September 23, 2017, 1:48 pm
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1 Philippine Peso = 0.07205 UAE Dirham
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1 Philippine Peso = 0.01644 Euro
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1 Philippine Peso = 0.01454 Falkland Islands Pound
1 Philippine Peso = 0.01447 British Pound
1 Philippine Peso = 0.08679 Ghanaian Cedi
1 Philippine Peso = 0.87895 Gambian Dalasi
1 Philippine Peso = 174.63213 Guinea Franc
1 Philippine Peso = 0.14311 Guatemala Quetzal
1 Philippine Peso = 3.97705 Guyana Dollar
1 Philippine Peso = 0.15314 Hong Kong Dollar
1 Philippine Peso = 0.45756 Honduras Lempira
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1 Philippine Peso = 5.08986 Hungarian Forint
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1 Philippine Peso = 0.34501 Moldovan Leu
1 Philippine Peso = 1.00647 Macedonian Denar
1 Philippine Peso = 26.68236 Myanmar Kyat
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1 Philippine Peso = 1 Philippine Peso
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1 Philippine Peso = 0.02649 Singapore Dollar
1 Philippine Peso = 0.01455 St Helena Pound
1 Philippine Peso = 0.43567 Slovak Koruna
1 Philippine Peso = 147.14538 Sierra Leone Leone
1 Philippine Peso = 10.928 Somali Shilling
1 Philippine Peso = 402.77613 Sao Tome Dobra
1 Philippine Peso = 0.17167 El Salvador Colon
1 Philippine Peso = 10.10359 Syrian Pound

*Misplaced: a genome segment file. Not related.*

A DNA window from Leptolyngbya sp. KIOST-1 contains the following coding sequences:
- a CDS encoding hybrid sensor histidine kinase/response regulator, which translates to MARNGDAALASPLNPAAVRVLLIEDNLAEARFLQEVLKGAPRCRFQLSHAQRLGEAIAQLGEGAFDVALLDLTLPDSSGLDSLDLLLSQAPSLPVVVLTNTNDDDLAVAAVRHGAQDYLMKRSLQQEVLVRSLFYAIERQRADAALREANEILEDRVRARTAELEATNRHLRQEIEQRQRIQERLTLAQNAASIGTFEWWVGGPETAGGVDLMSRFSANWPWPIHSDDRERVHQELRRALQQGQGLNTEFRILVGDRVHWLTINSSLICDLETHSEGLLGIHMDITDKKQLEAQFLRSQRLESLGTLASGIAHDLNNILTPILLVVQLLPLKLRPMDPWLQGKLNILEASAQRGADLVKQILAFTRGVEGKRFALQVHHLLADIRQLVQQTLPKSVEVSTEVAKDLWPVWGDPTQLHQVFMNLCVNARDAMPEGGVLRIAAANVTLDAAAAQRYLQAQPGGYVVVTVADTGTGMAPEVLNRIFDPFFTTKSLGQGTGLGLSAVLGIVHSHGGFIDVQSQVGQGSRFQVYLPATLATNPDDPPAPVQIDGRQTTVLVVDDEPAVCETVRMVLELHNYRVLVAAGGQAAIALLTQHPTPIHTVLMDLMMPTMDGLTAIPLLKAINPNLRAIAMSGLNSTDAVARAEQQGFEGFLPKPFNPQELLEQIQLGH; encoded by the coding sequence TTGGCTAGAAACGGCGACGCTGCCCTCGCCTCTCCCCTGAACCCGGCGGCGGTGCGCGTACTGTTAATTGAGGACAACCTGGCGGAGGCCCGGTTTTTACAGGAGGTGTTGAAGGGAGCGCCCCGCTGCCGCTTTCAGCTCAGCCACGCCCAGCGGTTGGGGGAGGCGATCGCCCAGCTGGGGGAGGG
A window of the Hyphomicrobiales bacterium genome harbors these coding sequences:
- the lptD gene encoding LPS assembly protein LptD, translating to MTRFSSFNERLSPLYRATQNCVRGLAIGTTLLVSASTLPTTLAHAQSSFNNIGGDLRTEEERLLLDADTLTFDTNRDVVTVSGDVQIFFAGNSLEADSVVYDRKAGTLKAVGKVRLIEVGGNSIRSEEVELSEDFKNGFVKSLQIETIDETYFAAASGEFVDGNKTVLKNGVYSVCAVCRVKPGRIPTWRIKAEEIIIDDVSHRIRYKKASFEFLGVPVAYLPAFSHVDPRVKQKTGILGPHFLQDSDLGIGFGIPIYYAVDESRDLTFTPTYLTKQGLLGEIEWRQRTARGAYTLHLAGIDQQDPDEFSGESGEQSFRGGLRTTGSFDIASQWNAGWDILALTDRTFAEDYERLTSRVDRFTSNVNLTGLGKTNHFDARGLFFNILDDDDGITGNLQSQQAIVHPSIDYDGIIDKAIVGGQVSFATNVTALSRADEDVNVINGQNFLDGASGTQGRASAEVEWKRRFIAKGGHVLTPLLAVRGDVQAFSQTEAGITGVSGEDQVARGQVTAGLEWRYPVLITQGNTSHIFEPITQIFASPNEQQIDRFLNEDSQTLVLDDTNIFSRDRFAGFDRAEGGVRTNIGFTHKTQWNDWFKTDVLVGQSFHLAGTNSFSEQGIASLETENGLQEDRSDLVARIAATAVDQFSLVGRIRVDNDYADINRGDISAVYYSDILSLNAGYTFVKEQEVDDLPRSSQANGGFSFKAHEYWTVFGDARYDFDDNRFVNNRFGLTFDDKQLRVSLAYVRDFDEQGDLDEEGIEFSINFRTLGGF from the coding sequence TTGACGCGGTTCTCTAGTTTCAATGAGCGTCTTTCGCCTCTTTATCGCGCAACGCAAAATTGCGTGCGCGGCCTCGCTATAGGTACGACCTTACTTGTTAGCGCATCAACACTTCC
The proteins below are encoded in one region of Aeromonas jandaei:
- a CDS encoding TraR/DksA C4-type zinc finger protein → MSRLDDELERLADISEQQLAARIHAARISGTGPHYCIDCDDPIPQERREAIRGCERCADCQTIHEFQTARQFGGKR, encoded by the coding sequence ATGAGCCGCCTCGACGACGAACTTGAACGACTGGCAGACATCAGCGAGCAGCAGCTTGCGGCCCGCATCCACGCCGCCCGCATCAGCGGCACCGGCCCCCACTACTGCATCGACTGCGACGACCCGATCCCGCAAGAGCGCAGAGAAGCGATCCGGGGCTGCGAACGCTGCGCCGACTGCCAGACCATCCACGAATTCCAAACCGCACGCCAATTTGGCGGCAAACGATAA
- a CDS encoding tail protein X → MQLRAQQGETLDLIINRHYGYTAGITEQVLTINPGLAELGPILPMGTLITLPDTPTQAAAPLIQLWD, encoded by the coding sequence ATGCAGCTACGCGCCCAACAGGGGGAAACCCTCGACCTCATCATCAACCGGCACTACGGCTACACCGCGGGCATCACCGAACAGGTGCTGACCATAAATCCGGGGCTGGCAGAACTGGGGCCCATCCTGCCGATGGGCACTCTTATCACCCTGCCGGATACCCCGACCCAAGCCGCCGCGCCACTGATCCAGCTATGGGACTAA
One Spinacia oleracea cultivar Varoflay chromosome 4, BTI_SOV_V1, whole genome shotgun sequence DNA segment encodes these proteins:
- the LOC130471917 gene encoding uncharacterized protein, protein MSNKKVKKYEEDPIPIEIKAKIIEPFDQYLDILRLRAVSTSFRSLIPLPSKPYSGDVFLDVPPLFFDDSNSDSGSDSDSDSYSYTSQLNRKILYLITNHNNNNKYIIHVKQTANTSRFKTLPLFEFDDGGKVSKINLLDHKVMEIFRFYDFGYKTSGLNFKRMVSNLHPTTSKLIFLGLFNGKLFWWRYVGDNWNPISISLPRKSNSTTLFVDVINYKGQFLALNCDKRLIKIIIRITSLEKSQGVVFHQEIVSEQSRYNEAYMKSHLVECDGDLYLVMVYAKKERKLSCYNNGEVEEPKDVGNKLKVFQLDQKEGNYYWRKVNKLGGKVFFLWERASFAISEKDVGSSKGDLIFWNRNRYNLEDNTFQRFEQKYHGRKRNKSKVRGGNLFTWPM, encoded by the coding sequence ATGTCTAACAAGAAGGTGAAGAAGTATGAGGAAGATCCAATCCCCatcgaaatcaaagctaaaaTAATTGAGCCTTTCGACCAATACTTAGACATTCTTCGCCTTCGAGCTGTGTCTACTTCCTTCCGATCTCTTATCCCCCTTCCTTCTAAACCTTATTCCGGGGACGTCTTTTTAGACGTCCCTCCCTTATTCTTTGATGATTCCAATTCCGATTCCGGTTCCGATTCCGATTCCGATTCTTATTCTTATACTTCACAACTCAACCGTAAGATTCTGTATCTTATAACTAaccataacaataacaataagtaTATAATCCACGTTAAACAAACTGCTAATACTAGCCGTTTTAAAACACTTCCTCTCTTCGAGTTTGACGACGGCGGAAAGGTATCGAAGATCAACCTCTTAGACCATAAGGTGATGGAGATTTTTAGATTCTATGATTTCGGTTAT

1 Philippine Peso = 0.2598 Swaziland Lilageni
1 Philippine Peso = 0.64921 Thai Baht
1 Philippine Peso = 0.04791 Tunisian Dinar
1 Philippine Peso = 0.0432 Tongan paʻanga
1 Philippine Peso = 0.06876 Turkish Lira
1 Philippine Peso = 0.13239 Trinidad Tobago Dollar
1 Philippine Peso = 0.59217 Taiwan Dollar
1 Philippine Peso = 43.90818 Tanzanian Shilling
1 Philippine Peso = 0.51422 Ukraine Hryvnia
1 Philippine Peso = 70.57092 Ugandan Shilling
1 Philippine Peso = 0.01962 United States Dollar
1 Philippine Peso = 0.56582 Uruguayan New Peso
1 Philippine Peso = 158.34804 Uzbekistan Sum
1 Philippine Peso = 0.19569 Venezuelan Bolivar
1 Philippine Peso = 445.73278 Vietnam Dong
1 Philippine Peso = 2.0155 Vanuatu Vatu
1 Philippine Peso = 0.04907 Samoa Tala
1 Philippine Peso = 10.773 CFA Franc (BEAC)
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1 Philippine Peso = 10.75142 CFA Franc (BCEAO)
1 Philippine Peso = 1.95017 Pacific Franc
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House leaders won’t let up on Imee

LAY off.

This was the message of the chair of the House committee on justice to the Supreme Court after Ilocos Gov. Imee Marcos filed an omnibus petition last week questioning the House committee on good government’s inquiry into the provincial government’s alleged misuse of P66.45 million in the tobacco excise tax.

Rep. Reynaldo Umali (PDP-Laban, Oriental Mindoro) raised a howl, saying the SC cannot meddle in the affairs of the House of Representatives because the congressional power to investigate is “absolute.” 

“How can there be grave abuse of discretion on a discretionary power absolutely given no less than by the Constitution to Congress? That can’t be,” he told a press conference. “I have always taken a position that there are certain matters raised before the SC that is a political question that the SC should not even entertain.”

Because of what he called “manipulation” by Marcos and her lawyers, Umali said “the Constitution is being prostituted and the principles underlying it.”

Umali said such acts are damaging both to the Legislature and the Judiciary as democratic institutions “which will not happen if only we (Congress and Judiciary) will stick by our respective mandates.”

“I’ve heard they (Marcos’ camp) are asking (the SC) to stop the inquiry of the committee on good government. How could this happen when this is a discretion that is absolutely lodged in the representatives of the people in the members of Congress?” he said.